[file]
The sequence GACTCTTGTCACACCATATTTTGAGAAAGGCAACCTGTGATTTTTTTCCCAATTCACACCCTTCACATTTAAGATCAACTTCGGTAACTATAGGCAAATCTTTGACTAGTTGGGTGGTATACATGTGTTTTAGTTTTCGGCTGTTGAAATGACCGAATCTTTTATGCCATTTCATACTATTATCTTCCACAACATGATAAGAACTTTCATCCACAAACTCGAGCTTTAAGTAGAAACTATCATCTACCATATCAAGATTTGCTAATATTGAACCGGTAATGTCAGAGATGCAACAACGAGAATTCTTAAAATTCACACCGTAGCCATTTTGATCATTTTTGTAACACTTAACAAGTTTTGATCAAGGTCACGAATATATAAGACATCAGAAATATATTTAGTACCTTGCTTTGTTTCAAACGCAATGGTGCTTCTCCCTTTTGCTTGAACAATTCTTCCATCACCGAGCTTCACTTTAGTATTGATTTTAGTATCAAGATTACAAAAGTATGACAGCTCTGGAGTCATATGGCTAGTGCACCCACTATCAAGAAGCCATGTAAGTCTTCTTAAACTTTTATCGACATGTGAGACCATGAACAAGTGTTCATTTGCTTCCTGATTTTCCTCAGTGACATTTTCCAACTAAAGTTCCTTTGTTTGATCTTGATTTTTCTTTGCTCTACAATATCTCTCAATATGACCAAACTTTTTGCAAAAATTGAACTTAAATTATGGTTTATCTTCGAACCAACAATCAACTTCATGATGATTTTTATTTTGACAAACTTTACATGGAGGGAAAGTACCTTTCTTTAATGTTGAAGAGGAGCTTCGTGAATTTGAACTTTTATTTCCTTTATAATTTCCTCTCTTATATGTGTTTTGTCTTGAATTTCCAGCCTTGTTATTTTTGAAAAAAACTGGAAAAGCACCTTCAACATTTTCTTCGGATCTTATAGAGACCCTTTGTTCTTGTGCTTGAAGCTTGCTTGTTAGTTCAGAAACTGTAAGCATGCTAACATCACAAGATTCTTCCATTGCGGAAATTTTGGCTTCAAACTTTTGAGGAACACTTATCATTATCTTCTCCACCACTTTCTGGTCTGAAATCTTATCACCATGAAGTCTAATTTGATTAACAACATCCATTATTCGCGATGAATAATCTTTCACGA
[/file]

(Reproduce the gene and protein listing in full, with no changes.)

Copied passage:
The sequence GACTCTTGTCACACCATATTTTGAGAAAGGCAACCTGTGATTTTTTTCCCAATTCACACCCTTCACATTTAAGATCAACTTCGGTAACTATAGGCAAATCTTTGACTAGTTGGGTGGTATACATGTGTTTTAGTTTTCGGCTGTTGAAATGACCGAATCTTTTATGCCATTTCATACTATTATCTTCCACAACATGATAAGAACTTTCATCCACAAACTCGAGCTTTAAGTAGAAACTATCATCTACCATATCAAGATTTGCTAATATTGAACCGGTAATGTCAGAGATGCAACAACGAGAATTCTTAAAATTCACACCGTAGCCATTTTGATCATTTTTGTAACACTTAACAAGTTTTGATCAAGGTCACGAATATATAAGACATCAGAAATATATTTAGTACCTTGCTTTGTTTCAAACGCAATGGTGCTTCTCCCTTTTGCTTGAACAATTCTTCCATCACCGAGCTTCACTTTAGTATTGATTTTAGTATCAAGATTACAAAAGTATGACAGCTCTGGAGTCATATGGCTAGTGCACCCACTATCAAGAAGCCATGTAAGTCTTCTTAAACTTTTATCGACATGTGAGACCATGAACAAGTGTTCATTTGCTTCCTGATTTTCCTCAGTGACATTTTCCAACTAAAGTTCCTTTGTTTGATCTTGATTTTTCTTTGCTCTACAATATCTCTCAATATGACCAAACTTTTTGCAAAAATTGAACTTAAATTATGGTTTATCTTCGAACCAACAATCAACTTCATGATGATTTTTATTTTGACAAACTTTACATGGAGGGAAAGTACCTTTCTTTAATGTTGAAGAGGAGCTTCGTGAATTTGAACTTTTATTTCCTTTATAATTTCCTCTCTTATATGTGTTTTGTCTTGAATTTCCAGCCTTGTTATTTTTGAAAAAAACTGGAAAAGCACCTTCAACATTTTCTTCGGATCTTATAGAGACCCTTTGTTCTTGTGCTTGAAGCTTGCTTGTTAGTTCAGAAACTGTAAGCATGCTAACATCACAAGATTCTTCCATTGCGGAAATTTTGGCTTCAAACTTTTGAGGAACACTTATCATTATCTTCTCCACCACTTTCTGGTCTGAAATCTTATCACCATGAAGTCTAATTTGATTAACAACATCCATTATTCGCGATGAATAATCTTTCACGA